The Seahawks will host Flynn's old teammates for Monday Night Football and the assumption is he can help prepare.
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He knows the Packers offense as well as anyone, their personnel and even Aaron Rodgers' likes and dislikes. Rodgers pulled a Dick Vitale not-so-fast during his radio show.
"I think the thing people don't realize is that we do some things to change signals or (we have) dummy signals," Rodgers said on ESPN Milwaukee. "Information that Matt would give them probably isn't going to have any bearing on the game.
"You take measures when you play against guys that have played here; you take measures to combat that. You stay away from some signals that you might have used then that might have been recognizable. When you break it down, is anything he is going to tell them able to register with a defender in a couple seconds? Probably not."
Flynn said the same to reporters last week.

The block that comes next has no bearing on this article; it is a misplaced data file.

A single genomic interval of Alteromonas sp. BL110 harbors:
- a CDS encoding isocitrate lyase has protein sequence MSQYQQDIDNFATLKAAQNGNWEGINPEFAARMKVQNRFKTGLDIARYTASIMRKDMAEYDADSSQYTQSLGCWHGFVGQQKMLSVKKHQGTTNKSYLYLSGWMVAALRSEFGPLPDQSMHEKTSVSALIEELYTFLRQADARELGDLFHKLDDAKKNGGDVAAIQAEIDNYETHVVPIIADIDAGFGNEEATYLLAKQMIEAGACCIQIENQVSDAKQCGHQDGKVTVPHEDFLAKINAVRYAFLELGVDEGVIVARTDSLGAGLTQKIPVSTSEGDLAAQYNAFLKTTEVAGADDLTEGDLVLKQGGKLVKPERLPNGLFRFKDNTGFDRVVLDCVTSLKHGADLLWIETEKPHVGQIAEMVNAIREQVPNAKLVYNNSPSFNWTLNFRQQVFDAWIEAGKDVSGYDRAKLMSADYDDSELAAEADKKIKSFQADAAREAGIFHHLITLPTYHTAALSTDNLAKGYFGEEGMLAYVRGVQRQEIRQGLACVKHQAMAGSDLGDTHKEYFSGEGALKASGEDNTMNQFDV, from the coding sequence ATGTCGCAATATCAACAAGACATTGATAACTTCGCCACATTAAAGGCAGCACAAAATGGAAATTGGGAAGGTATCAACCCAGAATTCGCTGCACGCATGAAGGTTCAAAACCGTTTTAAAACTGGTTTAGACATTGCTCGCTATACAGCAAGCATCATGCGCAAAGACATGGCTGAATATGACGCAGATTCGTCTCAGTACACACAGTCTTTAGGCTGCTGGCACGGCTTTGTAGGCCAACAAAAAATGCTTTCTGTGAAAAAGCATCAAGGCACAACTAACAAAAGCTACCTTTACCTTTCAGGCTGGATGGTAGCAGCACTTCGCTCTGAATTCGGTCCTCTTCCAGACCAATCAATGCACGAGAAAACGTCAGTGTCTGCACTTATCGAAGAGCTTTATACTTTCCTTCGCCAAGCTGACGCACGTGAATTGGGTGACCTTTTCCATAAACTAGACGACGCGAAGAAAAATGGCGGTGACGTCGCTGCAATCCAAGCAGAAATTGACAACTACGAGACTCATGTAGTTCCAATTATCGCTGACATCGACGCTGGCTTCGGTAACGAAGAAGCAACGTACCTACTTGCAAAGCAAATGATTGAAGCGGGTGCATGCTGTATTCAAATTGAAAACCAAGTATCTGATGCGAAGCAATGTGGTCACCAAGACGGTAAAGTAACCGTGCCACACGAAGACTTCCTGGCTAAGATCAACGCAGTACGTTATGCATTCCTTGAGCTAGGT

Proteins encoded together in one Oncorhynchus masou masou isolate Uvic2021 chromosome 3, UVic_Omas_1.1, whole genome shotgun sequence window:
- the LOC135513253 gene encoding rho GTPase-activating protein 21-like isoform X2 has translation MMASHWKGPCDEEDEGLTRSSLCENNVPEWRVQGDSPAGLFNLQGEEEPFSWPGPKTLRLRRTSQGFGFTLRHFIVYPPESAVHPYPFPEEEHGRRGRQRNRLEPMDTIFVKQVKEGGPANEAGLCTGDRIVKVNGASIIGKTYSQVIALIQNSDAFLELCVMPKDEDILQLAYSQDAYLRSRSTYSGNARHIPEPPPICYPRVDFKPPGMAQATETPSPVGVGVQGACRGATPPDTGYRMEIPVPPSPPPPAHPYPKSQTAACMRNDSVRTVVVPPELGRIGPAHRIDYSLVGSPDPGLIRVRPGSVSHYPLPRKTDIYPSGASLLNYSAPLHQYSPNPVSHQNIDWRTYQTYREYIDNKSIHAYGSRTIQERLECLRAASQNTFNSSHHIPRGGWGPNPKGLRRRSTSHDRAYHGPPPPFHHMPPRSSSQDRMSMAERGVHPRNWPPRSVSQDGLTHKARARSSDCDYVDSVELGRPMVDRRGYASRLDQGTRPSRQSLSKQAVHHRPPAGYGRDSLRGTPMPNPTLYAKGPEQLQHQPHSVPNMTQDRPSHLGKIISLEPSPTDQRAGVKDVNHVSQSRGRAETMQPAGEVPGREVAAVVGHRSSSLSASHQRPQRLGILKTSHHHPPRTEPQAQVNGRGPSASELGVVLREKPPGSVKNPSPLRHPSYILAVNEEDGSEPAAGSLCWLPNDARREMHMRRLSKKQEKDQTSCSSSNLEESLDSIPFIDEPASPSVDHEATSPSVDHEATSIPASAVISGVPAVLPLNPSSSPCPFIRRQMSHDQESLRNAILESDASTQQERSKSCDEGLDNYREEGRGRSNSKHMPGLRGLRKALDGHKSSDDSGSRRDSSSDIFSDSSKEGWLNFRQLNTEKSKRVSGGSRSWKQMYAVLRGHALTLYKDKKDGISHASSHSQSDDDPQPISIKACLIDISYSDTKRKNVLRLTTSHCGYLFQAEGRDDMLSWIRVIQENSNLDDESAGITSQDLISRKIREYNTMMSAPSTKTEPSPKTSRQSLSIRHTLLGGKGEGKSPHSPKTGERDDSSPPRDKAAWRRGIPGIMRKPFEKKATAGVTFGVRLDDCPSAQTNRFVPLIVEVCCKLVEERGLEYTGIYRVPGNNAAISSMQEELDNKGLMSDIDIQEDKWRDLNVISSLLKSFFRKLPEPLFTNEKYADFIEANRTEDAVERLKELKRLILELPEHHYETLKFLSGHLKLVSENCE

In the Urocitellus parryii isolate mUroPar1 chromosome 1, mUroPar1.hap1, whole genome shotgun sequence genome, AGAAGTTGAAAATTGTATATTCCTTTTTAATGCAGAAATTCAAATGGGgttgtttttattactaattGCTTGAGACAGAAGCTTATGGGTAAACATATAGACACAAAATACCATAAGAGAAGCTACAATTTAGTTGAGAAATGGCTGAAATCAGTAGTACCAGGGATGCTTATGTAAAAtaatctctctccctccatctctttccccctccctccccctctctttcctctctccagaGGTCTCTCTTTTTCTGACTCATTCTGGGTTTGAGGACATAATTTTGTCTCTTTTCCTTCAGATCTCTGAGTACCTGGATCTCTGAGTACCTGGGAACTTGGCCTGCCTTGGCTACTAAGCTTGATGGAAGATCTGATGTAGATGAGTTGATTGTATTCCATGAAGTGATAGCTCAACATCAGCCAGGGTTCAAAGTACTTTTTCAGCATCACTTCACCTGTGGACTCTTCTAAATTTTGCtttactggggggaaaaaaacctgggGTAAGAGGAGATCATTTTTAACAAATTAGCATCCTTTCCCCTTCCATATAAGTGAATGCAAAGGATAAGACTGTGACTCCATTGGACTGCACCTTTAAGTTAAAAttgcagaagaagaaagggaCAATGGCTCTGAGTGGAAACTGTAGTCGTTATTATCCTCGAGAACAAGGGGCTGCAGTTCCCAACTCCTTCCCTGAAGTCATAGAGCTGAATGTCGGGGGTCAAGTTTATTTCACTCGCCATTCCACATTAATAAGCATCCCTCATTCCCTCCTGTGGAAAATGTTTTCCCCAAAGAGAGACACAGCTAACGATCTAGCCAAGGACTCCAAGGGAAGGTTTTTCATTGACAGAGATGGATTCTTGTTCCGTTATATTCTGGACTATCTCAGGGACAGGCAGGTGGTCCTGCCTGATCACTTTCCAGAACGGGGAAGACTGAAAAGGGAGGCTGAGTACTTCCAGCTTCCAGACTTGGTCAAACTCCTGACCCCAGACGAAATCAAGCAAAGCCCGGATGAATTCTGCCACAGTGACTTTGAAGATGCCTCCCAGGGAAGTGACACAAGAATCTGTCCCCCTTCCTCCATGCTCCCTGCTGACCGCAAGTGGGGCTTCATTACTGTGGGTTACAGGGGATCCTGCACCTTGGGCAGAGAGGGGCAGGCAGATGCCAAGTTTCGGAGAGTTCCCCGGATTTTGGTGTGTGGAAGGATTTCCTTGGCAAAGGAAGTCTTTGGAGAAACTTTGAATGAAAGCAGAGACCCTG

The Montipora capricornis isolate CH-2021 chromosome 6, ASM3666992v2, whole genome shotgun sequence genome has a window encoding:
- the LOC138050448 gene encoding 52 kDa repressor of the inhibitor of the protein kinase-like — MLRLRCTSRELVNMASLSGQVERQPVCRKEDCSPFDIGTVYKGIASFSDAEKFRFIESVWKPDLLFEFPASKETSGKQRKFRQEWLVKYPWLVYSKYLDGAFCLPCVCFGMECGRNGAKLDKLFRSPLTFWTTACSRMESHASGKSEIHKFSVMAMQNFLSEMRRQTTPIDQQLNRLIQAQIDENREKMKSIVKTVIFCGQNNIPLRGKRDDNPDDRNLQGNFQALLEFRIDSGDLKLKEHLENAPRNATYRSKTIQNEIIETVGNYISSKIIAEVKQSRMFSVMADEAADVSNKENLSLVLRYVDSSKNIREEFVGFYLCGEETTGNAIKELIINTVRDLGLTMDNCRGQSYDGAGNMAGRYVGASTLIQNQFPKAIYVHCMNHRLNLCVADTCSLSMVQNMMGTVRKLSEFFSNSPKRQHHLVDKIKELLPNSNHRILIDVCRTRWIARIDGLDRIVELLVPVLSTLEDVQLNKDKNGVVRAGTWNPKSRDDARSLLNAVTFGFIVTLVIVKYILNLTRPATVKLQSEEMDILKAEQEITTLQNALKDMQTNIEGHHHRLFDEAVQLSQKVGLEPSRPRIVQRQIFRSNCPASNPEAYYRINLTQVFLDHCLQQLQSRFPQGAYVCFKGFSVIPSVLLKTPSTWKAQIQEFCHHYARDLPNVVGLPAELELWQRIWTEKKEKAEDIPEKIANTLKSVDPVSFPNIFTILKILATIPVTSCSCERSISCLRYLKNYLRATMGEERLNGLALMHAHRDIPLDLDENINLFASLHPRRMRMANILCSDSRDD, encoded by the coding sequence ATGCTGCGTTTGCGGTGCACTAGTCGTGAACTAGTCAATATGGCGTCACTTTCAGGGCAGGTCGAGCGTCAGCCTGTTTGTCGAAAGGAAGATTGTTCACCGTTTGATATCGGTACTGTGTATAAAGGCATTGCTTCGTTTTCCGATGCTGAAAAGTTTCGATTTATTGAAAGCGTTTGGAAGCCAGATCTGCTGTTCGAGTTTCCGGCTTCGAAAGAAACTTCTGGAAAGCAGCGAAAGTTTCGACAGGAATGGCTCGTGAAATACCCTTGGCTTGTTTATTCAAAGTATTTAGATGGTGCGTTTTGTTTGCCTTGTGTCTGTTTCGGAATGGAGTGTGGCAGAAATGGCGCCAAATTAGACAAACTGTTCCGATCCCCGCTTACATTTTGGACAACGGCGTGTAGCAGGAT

"I really can't offer anything more than what they see on film," Flynn said. "That's about it."
The Seahawks hope he's playing coy because Monday Night Football against the Packers and the reigning MVP is carrying some weight in the Pacific Northwest. This is an opportunity to make a statement on national television.
"It's a special night each week in the league that everybody loves," coach Pete Carroll told The Seattle Times. "Everybody in the league has played and they're done and you're the last one's up.
"There is no reason not to go for it. We're going to try everything we can to get a win and make the most of this chance."